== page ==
Max Stahl dead: Blue Peter host dies aged 66 after lengthy cancer battle

Joanna Lumley opens up about casualty following recent TV series

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Max Stahl, who went from presenting the BBC children’s show Blue Peter to bringing global attention to the East Timor conflict as a war correspondent, died in Brisbane, Australia, yesterday after a lengthy battle with cancer. Known as Christopher Wenner during his tenure on Blue Peter from 1978-80, his career began in theatre as an actor and director.

After his exit from Blue Peter, he took part in the 1984 Doctor Who adventure, The Awakening, however, his role was reduced to non-speaking in the final cut.

He would go on to return to Blue Peter in 1983 and again in 1998 to celebrate the show’s birthdays.

Stahl – full name Max Christopher Wenner – later took on his mother’s maiden name and stepped behind the camera, winning awards for his coverage of conflict around the world, previously reporting from Chechnya and Beirut in the 1980s and 1990s.

He’s perhaps best known, however, for filming the atrocities in East Timor in 1991, when 271 protesters against Indonesian rule were massacred in Dili’s Santa Cruz cemetery.

His work is credited with bringing the plight of the Timor-Leste population to the world which, in turn, brought a turning point in the fight for independence.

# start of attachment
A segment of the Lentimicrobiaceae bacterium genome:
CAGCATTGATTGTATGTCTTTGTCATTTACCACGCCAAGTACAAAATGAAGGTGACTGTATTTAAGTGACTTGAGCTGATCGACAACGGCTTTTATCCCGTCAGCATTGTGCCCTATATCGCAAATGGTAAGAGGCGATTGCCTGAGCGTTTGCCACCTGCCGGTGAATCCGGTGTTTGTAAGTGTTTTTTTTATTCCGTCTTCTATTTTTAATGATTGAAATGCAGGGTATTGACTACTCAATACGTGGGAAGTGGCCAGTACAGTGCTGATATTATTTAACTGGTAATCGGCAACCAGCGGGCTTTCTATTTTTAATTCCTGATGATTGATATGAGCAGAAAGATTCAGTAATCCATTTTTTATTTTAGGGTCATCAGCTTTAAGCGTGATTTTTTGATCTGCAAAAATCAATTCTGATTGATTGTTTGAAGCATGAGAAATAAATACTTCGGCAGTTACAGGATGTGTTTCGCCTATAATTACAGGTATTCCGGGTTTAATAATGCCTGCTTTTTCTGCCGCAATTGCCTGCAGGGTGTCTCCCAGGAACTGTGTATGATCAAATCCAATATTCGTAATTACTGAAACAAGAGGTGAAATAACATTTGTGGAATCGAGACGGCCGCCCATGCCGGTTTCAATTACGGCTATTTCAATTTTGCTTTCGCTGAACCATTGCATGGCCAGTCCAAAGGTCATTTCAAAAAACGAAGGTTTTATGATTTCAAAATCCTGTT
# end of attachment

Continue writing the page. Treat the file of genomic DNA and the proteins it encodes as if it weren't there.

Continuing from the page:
Former East Timor President and Noble laureate José Ramos-Horta called him a “treasured son”, writing on Facebook shortly before his death: “We honour him as one of the true heroes of our struggle.”

Ramos-Horta added: “There are only a few key points in the history of Timor-Leste where the course of our nation turned toward freedom. This was one of those points.

“It was the first time our message broke through to the world. Human rights networks went into action. Senators, Congressmen and Parliamentarians came to our side. And this happened when one man was willing to risk his life to document up close what was happening and smuggled the message out of our country.”

Indonesia had ruled the former Portuguese colony since invading in 1975, and Stahl had travelled there in 1991, later hearing about a planned protest march to a cemetery after a memorial service for an independence supporter.

Speaking about being paramount to capturing the struggles, Stahl told the BBC in 2016: “I was just getting my camera ready when there was a wall of sound, at least 10 seconds of uninterrupted gunfire. The soldiers who arrived fired point blank into a crowd of a couple of thousand young people.”

He added: “I could easily see that it was only a matter of time before they came to me, and at that point I thought, well, I should move away from here.”

Stahl buried the film in the graveyard and later smuggled it out of the then-Indonesian occupied country before it was broadcast around the world.

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